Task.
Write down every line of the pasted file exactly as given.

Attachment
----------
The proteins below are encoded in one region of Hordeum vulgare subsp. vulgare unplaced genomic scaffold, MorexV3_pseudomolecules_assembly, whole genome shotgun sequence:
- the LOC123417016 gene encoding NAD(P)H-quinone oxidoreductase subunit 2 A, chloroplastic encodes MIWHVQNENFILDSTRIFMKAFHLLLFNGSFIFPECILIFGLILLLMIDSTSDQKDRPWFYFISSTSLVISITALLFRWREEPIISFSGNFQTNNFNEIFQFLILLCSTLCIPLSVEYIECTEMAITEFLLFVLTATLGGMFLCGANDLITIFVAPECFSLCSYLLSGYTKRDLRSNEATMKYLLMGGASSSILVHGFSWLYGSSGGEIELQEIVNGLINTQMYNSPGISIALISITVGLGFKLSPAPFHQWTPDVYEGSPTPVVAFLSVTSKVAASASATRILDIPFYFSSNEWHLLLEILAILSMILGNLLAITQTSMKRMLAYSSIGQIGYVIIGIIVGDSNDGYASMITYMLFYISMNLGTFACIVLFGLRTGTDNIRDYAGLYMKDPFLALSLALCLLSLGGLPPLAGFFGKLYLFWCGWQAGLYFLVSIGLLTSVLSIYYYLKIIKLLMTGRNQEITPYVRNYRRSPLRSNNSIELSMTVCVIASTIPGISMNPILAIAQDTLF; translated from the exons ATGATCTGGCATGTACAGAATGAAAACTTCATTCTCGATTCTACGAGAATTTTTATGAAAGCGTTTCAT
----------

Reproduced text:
The proteins below are encoded in one region of Hordeum vulgare subsp. vulgare unplaced genomic scaffold, MorexV3_pseudomolecules_assembly, whole genome shotgun sequence:
- the LOC123417016 gene encoding NAD(P)H-quinone oxidoreductase subunit 2 A, chloroplastic encodes MIWHVQNENFILDSTRIFMKAFHLLLFNGSFIFPECILIFGLILLLMIDSTSDQKDRPWFYFISSTSLVISITALLFRWREEPIISFSGNFQTNNFNEIFQFLILLCSTLCIPLSVEYIECTEMAITEFLLFVLTATLGGMFLCGANDLITIFVAPECFSLCSYLLSGYTKRDLRSNEATMKYLLMGGASSSILVHGFSWLYGSSGGEIELQEIVNGLINTQMYNSPGISIALISITVGLGFKLSPAPFHQWTPDVYEGSPTPVVAFLSVTSKVAASASATRILDIPFYFSSNEWHLLLEILAILSMILGNLLAITQTSMKRMLAYSSIGQIGYVIIGIIVGDSNDGYASMITYMLFYISMNLGTFACIVLFGLRTGTDNIRDYAGLYMKDPFLALSLALCLLSLGGLPPLAGFFGKLYLFWCGWQAGLYFLVSIGLLTSVLSIYYYLKIIKLLMTGRNQEITPYVRNYRRSPLRSNNSIELSMTVCVIASTIPGISMNPILAIAQDTLF; translated from the exons ATGATCTGGCATGTACAGAATGAAAACTTCATTCTCGATTCTACGAGAATTTTTATGAAAGCGTTTCAT